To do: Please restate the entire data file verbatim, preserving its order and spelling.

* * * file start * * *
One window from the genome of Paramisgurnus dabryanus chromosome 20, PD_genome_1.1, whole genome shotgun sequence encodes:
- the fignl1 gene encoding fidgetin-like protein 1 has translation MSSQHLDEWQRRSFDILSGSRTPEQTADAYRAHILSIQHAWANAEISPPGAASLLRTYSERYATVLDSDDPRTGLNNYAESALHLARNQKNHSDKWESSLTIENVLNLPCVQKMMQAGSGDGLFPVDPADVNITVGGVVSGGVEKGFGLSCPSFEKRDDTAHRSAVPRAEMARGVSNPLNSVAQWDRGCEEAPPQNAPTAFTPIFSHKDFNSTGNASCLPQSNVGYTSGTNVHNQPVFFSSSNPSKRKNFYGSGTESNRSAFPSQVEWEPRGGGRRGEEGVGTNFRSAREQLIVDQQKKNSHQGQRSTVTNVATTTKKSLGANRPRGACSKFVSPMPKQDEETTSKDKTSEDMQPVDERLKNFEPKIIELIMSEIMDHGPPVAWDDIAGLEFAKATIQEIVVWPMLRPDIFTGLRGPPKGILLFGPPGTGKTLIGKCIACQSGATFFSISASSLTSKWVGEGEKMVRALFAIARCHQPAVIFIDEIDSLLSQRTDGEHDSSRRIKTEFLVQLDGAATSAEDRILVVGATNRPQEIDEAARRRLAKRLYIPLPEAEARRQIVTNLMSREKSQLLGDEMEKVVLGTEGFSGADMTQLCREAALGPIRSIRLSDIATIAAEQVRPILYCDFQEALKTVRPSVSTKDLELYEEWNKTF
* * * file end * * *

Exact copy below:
One window from the genome of Paramisgurnus dabryanus chromosome 20, PD_genome_1.1, whole genome shotgun sequence encodes:
- the fignl1 gene encoding fidgetin-like protein 1 has translation MSSQHLDEWQRRSFDILSGSRTPEQTADAYRAHILSIQHAWANAEISPPGAASLLRTYSERYATVLDSDDPRTGLNNYAESALHLARNQKNHSDKWESSLTIENVLNLPCVQKMMQAGSGDGLFPVDPADVNITVGGVVSGGVEKGFGLSCPSFEKRDDTAHRSAVPRAEMARGVSNPLNSVAQWDRGCEEAPPQNAPTAFTPIFSHKDFNSTGNASCLPQSNVGYTSGTNVHNQPVFFSSSNPSKRKNFYGSGTESNRSAFPSQVEWEPRGGGRRGEEGVGTNFRSAREQLIVDQQKKNSHQGQRSTVTNVATTTKKSLGANRPRGACSKFVSPMPKQDEETTSKDKTSEDMQPVDERLKNFEPKIIELIMSEIMDHGPPVAWDDIAGLEFAKATIQEIVVWPMLRPDIFTGLRGPPKGILLFGPPGTGKTLIGKCIACQSGATFFSISASSLTSKWVGEGEKMVRALFAIARCHQPAVIFIDEIDSLLSQRTDGEHDSSRRIKTEFLVQLDGAATSAEDRILVVGATNRPQEIDEAARRRLAKRLYIPLPEAEARRQIVTNLMSREKSQLLGDEMEKVVLGTEGFSGADMTQLCREAALGPIRSIRLSDIATIAAEQVRPILYCDFQEALKTVRPSVSTKDLELYEEWNKTF